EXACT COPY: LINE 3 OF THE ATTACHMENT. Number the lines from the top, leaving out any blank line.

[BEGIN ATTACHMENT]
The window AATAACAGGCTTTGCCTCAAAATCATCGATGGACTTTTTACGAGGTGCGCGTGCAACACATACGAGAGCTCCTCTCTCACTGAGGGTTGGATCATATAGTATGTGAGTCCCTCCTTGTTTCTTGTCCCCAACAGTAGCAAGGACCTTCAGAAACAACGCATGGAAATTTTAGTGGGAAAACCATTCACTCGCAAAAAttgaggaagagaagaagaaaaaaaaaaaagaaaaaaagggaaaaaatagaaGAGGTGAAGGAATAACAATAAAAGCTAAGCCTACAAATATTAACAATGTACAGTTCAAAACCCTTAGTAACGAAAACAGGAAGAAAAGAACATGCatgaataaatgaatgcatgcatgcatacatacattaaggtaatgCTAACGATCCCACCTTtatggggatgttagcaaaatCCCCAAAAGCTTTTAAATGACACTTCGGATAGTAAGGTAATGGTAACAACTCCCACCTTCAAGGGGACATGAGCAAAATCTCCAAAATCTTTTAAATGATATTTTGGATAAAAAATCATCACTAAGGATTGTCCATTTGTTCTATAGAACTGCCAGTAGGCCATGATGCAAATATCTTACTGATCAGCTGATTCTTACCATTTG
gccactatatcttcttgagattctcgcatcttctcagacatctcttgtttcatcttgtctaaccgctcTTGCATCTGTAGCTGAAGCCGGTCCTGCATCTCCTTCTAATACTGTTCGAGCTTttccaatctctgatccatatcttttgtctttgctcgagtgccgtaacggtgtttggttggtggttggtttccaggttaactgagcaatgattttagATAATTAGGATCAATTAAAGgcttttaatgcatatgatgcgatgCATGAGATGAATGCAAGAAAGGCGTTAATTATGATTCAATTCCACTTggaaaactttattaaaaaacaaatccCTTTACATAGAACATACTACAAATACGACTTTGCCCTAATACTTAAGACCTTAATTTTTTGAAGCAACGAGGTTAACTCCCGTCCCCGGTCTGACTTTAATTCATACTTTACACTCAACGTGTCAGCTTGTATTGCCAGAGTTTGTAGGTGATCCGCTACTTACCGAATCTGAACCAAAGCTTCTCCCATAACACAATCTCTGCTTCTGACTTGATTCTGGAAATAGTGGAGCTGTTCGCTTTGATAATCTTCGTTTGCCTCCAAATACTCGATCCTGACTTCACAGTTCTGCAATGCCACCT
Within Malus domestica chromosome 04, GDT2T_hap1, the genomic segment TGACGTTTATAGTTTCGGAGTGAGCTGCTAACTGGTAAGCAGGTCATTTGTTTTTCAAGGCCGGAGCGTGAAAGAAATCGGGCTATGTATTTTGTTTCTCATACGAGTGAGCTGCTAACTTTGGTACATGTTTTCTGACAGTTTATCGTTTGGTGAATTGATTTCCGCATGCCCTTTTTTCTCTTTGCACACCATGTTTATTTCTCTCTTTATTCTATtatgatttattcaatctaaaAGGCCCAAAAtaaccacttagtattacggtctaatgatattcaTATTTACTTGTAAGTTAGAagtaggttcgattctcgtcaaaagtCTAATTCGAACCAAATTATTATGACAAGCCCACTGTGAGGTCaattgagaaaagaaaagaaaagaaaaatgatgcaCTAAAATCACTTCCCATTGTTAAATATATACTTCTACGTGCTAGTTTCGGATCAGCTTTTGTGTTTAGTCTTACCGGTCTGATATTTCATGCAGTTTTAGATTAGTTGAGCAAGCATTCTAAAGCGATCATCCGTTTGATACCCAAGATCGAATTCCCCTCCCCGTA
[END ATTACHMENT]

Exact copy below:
Within Malus domestica chromosome 04, GDT2T_hap1, the genomic segment TGACGTTTATAGTTTCGGAGTGAGCTGCTAACTGGTAAGCAGGTCATTTGTTTTTCAAGGCCGGAGCGTGAAAGAAATCGGGCTATGTATTTTGTTTCTCATACGAGTGAGCTGCTAACTTTGGTACATGTTTTCTGACAGTTTATCGTTTGGTGAATTGATTTCCGCATGCCCTTTTTTCTCTTTGCACACCATGTTTATTTCTCTCTTTATTCTATtatgatttattcaatctaaaAGGCCCAAAAtaaccacttagtattacggtctaatgatattcaTATTTACTTGTAAGTTAGAagtaggttcgattctcgtcaaaagtCTAATTCGAACCAAATTATTATGACAAGCCCACTGTGAGGTCaattgagaaaagaaaagaaaagaaaaatgatgcaCTAAAATCACTTCCCATTGTTAAATATATACTTCTACGTGCTAGTTTCGGATCAGCTTTTGTGTTTAGTCTTACCGGTCTGATATTTCATGCAGTTTTAGATTAGTTGAGCAAGCATTCTAAAGCGATCATCCGTTTGATACCCAAGATCGAATTCCCCTCCCCGTA